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toubabokoomi said:
but wouldnt the front locker help in my conquest to be a better wheeler?? i usually need to go in pretty deep snow and mud and i figured it would be nice to have the locker up front too
Oh, it's nice; I have one, but I have discovered that I rarely use it. when you finally go with a SA you will NOT be able to recoup the $ from it. If you do a lot of deep snow or rock crawling then the front locker is nice to have. It's really a matter of justifying the expense. If you have the $ to spend and don't mind selling it later for much less than you paid AND you think you'll use it from time to time then go for it. That's what I wound up doing. :p
 

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Op has it right. Get some body armor and then "wheel it like you don't want to break it". You will learn that tire placement is everything. You will learn that faster than too slow is too fast. You will learn to find the smoothest lines keeping all the wheels on the ground. You will learn the difference between speed and momentum. If you start out with a rig that will do it all for you, you will just get into deeper doo-doo before you realise you don't know shit.

You will also know for yourself what your mod priorities really are.
 

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Oppositeboy said:
Being a better wheeler would relate to being able to choose better lines (in reference more to trails and rock crawling vs mudding/faster desert stuff), getting used to the limitations of your truck (approach/departure angles, how far you can lean without flopping, etc), stuff like that.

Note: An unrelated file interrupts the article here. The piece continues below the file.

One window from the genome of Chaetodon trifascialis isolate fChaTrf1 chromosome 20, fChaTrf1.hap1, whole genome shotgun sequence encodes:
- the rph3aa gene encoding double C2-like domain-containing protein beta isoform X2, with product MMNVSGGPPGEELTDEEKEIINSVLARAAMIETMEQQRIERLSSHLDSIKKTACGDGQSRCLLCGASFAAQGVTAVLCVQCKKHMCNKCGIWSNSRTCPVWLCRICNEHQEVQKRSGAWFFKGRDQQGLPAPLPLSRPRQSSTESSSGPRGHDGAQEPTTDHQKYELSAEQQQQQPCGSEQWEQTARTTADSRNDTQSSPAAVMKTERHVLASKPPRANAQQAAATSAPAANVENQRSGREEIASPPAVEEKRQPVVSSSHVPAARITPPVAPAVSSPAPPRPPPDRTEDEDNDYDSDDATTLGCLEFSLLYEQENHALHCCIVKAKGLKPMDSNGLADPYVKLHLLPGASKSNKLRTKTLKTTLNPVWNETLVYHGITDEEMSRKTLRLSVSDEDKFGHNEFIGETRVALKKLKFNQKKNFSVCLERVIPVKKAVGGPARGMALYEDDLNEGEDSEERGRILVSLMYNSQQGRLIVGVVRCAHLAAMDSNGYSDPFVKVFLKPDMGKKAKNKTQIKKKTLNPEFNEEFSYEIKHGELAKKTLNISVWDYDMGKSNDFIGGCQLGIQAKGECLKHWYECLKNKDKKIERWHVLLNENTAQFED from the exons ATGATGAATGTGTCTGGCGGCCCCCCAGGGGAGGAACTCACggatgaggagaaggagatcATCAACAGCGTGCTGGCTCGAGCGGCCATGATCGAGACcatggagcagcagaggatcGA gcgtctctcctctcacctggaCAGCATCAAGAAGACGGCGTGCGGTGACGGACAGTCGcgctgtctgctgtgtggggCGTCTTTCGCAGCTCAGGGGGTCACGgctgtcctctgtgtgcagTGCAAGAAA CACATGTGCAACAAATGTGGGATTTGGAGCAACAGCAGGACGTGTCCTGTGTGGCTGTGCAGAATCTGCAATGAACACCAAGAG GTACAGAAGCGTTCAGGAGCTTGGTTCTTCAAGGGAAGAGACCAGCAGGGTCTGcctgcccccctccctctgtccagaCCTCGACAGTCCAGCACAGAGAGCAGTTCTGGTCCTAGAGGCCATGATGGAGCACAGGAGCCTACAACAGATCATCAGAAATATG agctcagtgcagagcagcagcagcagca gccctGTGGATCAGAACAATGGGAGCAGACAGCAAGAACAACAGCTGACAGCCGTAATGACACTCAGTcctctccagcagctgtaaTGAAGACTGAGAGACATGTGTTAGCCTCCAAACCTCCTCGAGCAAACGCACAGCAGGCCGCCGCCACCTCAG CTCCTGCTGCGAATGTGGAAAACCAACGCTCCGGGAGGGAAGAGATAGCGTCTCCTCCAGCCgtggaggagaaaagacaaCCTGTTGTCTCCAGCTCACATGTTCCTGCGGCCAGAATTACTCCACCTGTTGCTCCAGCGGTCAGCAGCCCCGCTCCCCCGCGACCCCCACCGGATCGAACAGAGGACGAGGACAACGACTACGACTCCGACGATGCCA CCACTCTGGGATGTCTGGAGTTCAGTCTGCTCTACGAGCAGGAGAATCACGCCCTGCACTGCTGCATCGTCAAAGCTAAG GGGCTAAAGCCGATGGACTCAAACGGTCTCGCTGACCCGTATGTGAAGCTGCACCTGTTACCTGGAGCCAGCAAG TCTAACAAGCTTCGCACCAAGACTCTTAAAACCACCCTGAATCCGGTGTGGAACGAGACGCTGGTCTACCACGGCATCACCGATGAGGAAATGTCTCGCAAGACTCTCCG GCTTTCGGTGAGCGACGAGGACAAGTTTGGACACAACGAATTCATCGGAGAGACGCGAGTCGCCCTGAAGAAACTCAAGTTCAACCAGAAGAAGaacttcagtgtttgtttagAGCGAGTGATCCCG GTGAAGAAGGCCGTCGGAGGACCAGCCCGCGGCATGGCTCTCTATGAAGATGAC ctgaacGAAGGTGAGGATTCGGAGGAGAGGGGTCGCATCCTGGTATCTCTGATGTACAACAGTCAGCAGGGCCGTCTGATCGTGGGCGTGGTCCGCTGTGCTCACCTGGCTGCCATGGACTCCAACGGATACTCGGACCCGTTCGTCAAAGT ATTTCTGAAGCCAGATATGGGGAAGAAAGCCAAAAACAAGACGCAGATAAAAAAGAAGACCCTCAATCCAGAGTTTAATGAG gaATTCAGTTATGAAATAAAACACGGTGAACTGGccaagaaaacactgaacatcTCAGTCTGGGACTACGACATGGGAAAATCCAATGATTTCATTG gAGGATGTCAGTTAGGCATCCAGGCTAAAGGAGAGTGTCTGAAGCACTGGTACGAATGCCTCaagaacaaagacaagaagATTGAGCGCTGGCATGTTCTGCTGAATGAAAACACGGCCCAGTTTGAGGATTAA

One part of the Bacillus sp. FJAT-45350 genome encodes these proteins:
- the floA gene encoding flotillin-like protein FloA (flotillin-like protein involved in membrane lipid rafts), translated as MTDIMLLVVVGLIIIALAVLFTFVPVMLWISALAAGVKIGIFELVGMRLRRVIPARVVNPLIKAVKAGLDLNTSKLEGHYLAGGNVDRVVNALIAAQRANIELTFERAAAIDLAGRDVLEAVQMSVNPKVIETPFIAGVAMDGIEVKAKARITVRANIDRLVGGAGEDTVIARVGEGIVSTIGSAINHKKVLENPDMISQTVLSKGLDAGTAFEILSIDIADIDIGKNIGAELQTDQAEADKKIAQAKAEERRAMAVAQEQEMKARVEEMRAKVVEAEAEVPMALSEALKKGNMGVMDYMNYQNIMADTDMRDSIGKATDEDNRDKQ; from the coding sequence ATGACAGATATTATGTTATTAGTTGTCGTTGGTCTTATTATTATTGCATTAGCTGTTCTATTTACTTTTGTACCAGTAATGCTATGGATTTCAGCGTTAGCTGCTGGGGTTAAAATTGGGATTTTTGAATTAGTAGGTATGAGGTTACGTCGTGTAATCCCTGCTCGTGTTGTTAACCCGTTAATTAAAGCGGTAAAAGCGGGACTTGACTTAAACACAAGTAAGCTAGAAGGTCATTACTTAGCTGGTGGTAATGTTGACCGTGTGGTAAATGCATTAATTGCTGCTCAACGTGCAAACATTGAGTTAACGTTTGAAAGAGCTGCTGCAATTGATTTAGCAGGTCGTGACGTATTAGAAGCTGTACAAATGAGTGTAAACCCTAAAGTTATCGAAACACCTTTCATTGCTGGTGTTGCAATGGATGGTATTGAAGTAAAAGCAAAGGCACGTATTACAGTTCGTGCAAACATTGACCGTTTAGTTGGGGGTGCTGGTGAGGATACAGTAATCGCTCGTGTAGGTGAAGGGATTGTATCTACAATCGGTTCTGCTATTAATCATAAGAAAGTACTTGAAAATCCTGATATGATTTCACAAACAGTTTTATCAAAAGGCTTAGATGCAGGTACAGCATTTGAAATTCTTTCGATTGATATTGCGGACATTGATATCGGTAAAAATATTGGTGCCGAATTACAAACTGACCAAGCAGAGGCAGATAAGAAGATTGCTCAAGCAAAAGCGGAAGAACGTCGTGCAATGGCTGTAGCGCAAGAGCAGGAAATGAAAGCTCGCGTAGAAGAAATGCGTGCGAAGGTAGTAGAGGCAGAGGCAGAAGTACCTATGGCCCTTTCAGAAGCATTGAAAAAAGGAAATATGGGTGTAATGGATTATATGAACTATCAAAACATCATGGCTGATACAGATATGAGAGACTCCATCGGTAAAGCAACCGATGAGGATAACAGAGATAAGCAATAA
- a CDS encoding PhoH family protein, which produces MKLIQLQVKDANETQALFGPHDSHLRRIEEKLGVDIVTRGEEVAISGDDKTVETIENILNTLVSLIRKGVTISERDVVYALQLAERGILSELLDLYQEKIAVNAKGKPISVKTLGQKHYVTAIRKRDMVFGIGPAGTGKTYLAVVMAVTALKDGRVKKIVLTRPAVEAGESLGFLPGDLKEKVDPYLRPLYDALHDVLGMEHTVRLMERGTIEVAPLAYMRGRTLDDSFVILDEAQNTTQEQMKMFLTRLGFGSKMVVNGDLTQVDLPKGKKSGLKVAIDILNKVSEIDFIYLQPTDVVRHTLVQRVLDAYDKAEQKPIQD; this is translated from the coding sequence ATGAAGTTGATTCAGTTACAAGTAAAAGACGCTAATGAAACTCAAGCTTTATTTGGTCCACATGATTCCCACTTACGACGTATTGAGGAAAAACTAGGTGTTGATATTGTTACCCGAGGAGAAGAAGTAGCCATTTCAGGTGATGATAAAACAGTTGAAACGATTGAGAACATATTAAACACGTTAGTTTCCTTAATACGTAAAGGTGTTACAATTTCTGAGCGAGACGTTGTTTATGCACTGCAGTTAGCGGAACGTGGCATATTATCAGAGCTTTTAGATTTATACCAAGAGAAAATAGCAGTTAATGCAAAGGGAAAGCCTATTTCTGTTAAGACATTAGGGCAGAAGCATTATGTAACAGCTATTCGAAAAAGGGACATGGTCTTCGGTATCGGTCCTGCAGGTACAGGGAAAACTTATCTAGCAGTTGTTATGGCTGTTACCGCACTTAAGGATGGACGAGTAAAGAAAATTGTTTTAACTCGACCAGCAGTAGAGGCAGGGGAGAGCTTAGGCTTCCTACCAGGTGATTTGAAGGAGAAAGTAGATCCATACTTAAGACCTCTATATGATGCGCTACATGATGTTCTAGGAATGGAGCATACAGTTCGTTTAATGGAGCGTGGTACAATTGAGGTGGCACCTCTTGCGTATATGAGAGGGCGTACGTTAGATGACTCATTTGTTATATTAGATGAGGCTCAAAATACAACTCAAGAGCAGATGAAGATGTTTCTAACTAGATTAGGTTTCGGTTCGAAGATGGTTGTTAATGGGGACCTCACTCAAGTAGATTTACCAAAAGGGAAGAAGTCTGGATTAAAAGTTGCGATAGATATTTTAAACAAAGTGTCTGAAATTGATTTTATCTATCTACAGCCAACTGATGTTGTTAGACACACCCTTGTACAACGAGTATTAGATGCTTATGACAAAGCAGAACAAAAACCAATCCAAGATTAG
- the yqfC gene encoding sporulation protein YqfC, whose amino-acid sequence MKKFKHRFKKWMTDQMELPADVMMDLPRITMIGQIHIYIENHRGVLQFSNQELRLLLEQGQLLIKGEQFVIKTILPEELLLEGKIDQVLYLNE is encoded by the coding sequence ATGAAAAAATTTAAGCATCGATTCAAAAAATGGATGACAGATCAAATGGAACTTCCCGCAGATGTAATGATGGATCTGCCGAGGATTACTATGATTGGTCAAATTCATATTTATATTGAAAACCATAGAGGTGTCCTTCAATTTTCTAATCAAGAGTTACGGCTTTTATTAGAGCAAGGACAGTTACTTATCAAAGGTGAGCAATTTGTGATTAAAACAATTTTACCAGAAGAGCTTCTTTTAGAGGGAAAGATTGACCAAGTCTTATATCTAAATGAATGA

If your mom is going to give you the money back once you pay her, you've got a heck of a deal going. I would recommend stuff that would help you on the trail before any major mods (SAS). Depending on what kind of wheeling you have, I would recommend armor first (sliders, aftermarket bumpers with tow points, maybe stronger skid plates, t-case skid plate, etc), maybe a winch, crawler, recovery gear like a tow strap, a first aid kit, a high lift, etc...
Well put!

didn't Bob run the mini Rubicon at Hollister...bone stock? ;)

one of these days I'll learn how to drive, LOL
 

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toubabokoomi said:
but wouldnt the front locker help in my conquest to be a better wheeler?? i usually need to go in pretty deep snow and mud and i figured it would be nice to have the locker up front too
A few others have covered this ground, but I'll toss in my $.02. I bought my first four-wheel drive in 1987 (a new '88 Samurai). Except for a 2" suspension lift and aftermarket tires, it remained stock. I tore up a couple sets of tires before I learned how to four-wheel without tearing them up. I also became very familiar with how the vehicle performed in all types of terrain; I learned what the vehicle's limits were and what mine were. I learned how to "read" the terrain, determine my likelihood of conquering it, and assess the consequences of failure (getting stuck, hitting bottom, possibly rolling over, incurring body damage, simply sliding off the trail, etc.). I did get into some pickles, but nothing that caused significant damage to the vehicle. And I got to where I could embarrass some guys driving more capable rigs because I learned how to drive off-road.